We introduce a new benchmark for assessing the quality of text-to-text models for Polish. The benchmark consists of diverse tasks and datasets: KLEJ benchmark adapted for text-to-text, en-pl translation, summarization, and question answering. In particular, since summarization and question answering lack benchmark datasets for the Polish language, we describe their construction and make them publicly available. Additionally, we present plT5 - a general-purpose text-to-text model for Polish that can be fine-tuned on various Natural Language Processing (NLP) tasks with a single training objective. Unsupervised denoising pre-training is performed efficiently by initializing the model weights with a multi-lingual T5 (mT5) counterpart. We evaluate the performance of plT5, mT5, Polish BART (plBART), and Polish GPT-2 (papuGaPT2). The plT5 scores top on all of these tasks except summarization, where plBART is best. In general (except for summarization), the larger the model, the better the results. The encoder-decoder architectures prove to be better than the decoder-only equivalent.
BERT-based models are currently used for solving nearly all Natural Language Processing (NLP) tasks and most often achieve state-of-the-art results. Therefore, the NLP community conducts extensive research on understanding these models, but above all on designing effective and efficient training procedures. Several ablation studies investigating how to train BERT-like models have been carried out, but the vast majority of them concerned only the English language. A training procedure designed for English does not have to be universal and applicable to other especially typologically different languages. Therefore, this paper presents the first ablation study focused on Polish, which, unlike the isolating English language, is a fusional language. We design and thoroughly evaluate a pretraining procedure of transferring knowledge from multilingual to monolingual BERT-based models. In addition to multilingual model initialization, other factors that possibly influence pretraining are also explored, i.e. training objective, corpus size, BPE-Dropout, and pretraining length. Based on the proposed procedure, a Polish BERT-based language model -- HerBERT -- is trained. This model achieves state-of-the-art results on multiple downstream tasks.
In recent years, a series of Transformer-based models unlocked major improvements in general natural language understanding (NLU) tasks. Such a fast pace of research would not be possible without general NLU benchmarks, which allow for a fair comparison of the proposed methods. However, such benchmarks are available only for a handful of languages. To alleviate this issue, we introduce a comprehensive multi-task benchmark for the Polish language understanding, accompanied by an online leaderboard. It consists of a diverse set of tasks, adopted from existing datasets for named entity recognition, question-answering, textual entailment, and others. We also introduce a new sentiment analysis task for the e-commerce domain, named Allegro Reviews (AR). To ensure a common evaluation scheme and promote models that generalize to different NLU tasks, the benchmark includes datasets from varying domains and applications. Additionally, we release HerBERT, a Transformer-based model trained specifically for the Polish language, which has the best average performance and obtains the best results for three out of nine tasks. Finally, we provide an extensive evaluation, including several standard baselines and recently proposed, multilingual Transformer-based models.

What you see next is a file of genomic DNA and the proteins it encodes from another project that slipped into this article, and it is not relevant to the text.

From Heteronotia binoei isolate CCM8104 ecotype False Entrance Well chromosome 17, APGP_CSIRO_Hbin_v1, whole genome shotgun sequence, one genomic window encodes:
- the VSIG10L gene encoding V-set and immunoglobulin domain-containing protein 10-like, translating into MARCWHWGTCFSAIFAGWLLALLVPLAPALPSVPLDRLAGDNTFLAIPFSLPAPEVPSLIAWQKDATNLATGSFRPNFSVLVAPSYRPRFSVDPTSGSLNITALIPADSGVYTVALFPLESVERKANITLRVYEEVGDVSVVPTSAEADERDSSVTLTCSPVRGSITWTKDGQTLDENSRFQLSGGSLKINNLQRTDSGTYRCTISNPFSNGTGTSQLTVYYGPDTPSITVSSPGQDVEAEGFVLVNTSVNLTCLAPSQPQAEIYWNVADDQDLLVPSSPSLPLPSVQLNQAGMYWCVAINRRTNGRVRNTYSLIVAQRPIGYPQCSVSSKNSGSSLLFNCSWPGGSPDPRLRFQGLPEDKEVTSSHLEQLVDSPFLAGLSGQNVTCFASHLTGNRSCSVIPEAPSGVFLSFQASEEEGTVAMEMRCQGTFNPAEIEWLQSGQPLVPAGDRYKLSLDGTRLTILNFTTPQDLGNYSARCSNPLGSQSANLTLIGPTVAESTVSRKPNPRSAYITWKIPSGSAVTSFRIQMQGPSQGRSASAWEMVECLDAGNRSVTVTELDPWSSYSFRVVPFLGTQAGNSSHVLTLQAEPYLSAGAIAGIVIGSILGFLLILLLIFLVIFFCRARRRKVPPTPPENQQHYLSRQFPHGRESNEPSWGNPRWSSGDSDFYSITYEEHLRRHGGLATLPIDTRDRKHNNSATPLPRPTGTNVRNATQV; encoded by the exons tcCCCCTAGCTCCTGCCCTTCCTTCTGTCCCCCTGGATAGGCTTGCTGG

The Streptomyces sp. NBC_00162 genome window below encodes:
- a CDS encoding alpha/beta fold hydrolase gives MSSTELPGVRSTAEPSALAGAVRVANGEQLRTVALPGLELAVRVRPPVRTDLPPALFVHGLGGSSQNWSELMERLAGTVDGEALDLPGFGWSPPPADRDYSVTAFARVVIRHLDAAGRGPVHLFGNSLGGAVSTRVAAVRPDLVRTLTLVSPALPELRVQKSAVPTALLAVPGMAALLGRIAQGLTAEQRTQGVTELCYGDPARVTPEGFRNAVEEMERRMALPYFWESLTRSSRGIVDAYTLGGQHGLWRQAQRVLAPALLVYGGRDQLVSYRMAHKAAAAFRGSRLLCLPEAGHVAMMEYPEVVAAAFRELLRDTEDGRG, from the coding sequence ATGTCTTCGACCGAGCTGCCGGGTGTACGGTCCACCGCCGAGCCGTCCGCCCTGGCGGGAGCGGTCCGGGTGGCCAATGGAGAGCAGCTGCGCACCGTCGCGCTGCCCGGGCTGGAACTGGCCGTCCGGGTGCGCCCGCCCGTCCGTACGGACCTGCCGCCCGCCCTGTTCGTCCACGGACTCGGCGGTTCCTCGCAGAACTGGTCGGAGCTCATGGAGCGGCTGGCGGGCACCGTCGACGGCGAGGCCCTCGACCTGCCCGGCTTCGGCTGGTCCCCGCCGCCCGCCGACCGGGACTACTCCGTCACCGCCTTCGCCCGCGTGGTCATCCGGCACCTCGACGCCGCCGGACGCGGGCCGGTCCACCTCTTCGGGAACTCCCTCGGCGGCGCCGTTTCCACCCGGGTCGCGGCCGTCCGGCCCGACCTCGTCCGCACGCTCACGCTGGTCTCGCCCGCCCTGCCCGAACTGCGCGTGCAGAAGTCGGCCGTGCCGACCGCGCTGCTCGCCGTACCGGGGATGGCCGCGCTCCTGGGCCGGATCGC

This paper describes the ICS PAS system which took part in CoNLL 2018 shared task on Multilingual Parsing from Raw Text to Universal Dependencies. The system consists of jointly trained tagger, lemmatizer, and dependency parser which are based on features extracted by a biLSTM network. The system uses both fully connected and dilated convolutional neural architectures. The novelty of our approach is the use of an additional loss function, which reduces the number of cycles in the predicted dependency graphs, and the use of self-training to increase the system performance. The proposed system, i.e. ICS PAS (Warszawa), ranked 3th/4th in the official evaluation obtaining the following overall results: 73.02 (LAS), 60.25 (MLAS) and 64.44 (BLEX).